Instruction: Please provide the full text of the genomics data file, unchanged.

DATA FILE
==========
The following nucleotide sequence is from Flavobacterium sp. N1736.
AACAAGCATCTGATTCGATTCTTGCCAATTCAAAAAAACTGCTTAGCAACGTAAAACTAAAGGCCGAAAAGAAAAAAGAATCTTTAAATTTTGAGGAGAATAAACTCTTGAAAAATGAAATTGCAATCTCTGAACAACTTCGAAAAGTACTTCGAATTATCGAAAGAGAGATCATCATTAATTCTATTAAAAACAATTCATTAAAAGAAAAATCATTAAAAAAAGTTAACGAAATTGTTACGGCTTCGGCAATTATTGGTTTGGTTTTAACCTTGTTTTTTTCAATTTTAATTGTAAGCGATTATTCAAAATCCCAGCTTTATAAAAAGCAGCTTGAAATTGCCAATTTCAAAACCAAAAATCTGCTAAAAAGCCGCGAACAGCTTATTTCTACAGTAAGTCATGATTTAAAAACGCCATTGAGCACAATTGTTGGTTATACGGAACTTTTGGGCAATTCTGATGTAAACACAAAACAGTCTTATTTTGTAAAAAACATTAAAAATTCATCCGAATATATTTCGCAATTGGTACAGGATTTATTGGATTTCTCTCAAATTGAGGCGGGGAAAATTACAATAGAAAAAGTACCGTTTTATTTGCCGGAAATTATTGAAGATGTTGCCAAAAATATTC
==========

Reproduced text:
The following nucleotide sequence is from Flavobacterium sp. N1736.
AACAAGCATCTGATTCGATTCTTGCCAATTCAAAAAAACTGCTTAGCAACGTAAAACTAAAGGCCGAAAAGAAAAAAGAATCTTTAAATTTTGAGGAGAATAAACTCTTGAAAAATGAAATTGCAATCTCTGAACAACTTCGAAAAGTACTTCGAATTATCGAAAGAGAGATCATCATTAATTCTATTAAAAACAATTCATTAAAAGAAAAATCATTAAAAAAAGTTAACGAAATTGTTACGGCTTCGGCAATTATTGGTTTGGTTTTAACCTTGTTTTTTTCAATTTTAATTGTAAGCGATTATTCAAAATCCCAGCTTTATAAAAAGCAGCTTGAAATTGCCAATTTCAAAACCAAAAATCTGCTAAAAAGCCGCGAACAGCTTATTTCTACAGTAAGTCATGATTTAAAAACGCCATTGAGCACAATTGTTGGTTATACGGAACTTTTGGGCAATTCTGATGTAAACACAAAACAGTCTTATTTTGTAAAAAACATTAAAAATTCATCCGAATATATTTCGCAATTGGTACAGGATTTATTGGATTTCTCTCAAATTGAGGCGGGGAAAATTACAATAGAAAAAGTACCGTTTTATTTGCCGGAAATTATTGAAGATGTTGCCAAAAATATTC